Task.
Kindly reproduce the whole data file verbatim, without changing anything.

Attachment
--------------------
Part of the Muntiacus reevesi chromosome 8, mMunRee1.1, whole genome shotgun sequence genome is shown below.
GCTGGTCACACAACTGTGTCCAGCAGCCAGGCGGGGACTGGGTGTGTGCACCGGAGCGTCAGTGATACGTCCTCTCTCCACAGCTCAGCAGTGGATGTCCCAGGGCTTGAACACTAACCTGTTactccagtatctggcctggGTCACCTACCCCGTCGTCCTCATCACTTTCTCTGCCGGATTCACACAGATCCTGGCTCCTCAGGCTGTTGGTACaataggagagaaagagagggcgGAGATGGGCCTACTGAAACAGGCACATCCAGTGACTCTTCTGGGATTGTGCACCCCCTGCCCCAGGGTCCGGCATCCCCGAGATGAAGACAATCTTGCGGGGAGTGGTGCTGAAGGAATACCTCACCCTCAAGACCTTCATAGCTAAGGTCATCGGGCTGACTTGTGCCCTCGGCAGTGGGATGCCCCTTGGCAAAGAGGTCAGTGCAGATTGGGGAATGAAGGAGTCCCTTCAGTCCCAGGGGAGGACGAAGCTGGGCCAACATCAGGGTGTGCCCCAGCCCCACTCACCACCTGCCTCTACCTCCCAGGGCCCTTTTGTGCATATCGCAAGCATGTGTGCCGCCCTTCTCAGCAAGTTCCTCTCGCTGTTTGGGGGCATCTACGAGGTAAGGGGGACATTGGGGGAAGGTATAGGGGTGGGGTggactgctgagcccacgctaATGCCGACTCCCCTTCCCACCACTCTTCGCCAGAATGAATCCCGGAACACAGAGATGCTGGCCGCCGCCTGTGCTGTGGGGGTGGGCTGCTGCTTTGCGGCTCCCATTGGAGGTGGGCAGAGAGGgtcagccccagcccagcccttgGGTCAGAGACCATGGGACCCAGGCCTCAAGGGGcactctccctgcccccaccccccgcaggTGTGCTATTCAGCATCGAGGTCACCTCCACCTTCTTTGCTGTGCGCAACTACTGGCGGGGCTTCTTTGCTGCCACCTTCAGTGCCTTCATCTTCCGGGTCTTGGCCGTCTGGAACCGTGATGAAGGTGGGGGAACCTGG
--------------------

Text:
Part of the Muntiacus reevesi chromosome 8, mMunRee1.1, whole genome shotgun sequence genome is shown below.
GCTGGTCACACAACTGTGTCCAGCAGCCAGGCGGGGACTGGGTGTGTGCACCGGAGCGTCAGTGATACGTCCTCTCTCCACAGCTCAGCAGTGGATGTCCCAGGGCTTGAACACTAACCTGTTactccagtatctggcctggGTCACCTACCCCGTCGTCCTCATCACTTTCTCTGCCGGATTCACACAGATCCTGGCTCCTCAGGCTGTTGGTACaataggagagaaagagagggcgGAGATGGGCCTACTGAAACAGGCACATCCAGTGACTCTTCTGGGATTGTGCACCCCCTGCCCCAGGGTCCGGCATCCCCGAGATGAAGACAATCTTGCGGGGAGTGGTGCTGAAGGAATACCTCACCCTCAAGACCTTCATAGCTAAGGTCATCGGGCTGACTTGTGCCCTCGGCAGTGGGATGCCCCTTGGCAAAGAGGTCAGTGCAGATTGGGGAATGAAGGAGTCCCTTCAGTCCCAGGGGAGGACGAAGCTGGGCCAACATCAGGGTGTGCCCCAGCCCCACTCACCACCTGCCTCTACCTCCCAGGGCCCTTTTGTGCATATCGCAAGCATGTGTGCCGCCCTTCTCAGCAAGTTCCTCTCGCTGTTTGGGGGCATCTACGAGGTAAGGGGGACATTGGGGGAAGGTATAGGGGTGGGGTggactgctgagcccacgctaATGCCGACTCCCCTTCCCACCACTCTTCGCCAGAATGAATCCCGGAACACAGAGATGCTGGCCGCCGCCTGTGCTGTGGGGGTGGGCTGCTGCTTTGCGGCTCCCATTGGAGGTGGGCAGAGAGGgtcagccccagcccagcccttgGGTCAGAGACCATGGGACCCAGGCCTCAAGGGGcactctccctgcccccaccccccgcaggTGTGCTATTCAGCATCGAGGTCACCTCCACCTTCTTTGCTGTGCGCAACTACTGGCGGGGCTTCTTTGCTGCCACCTTCAGTGCCTTCATCTTCCGGGTCTTGGCCGTCTGGAACCGTGATGAAGGTGGGGGAACCTGG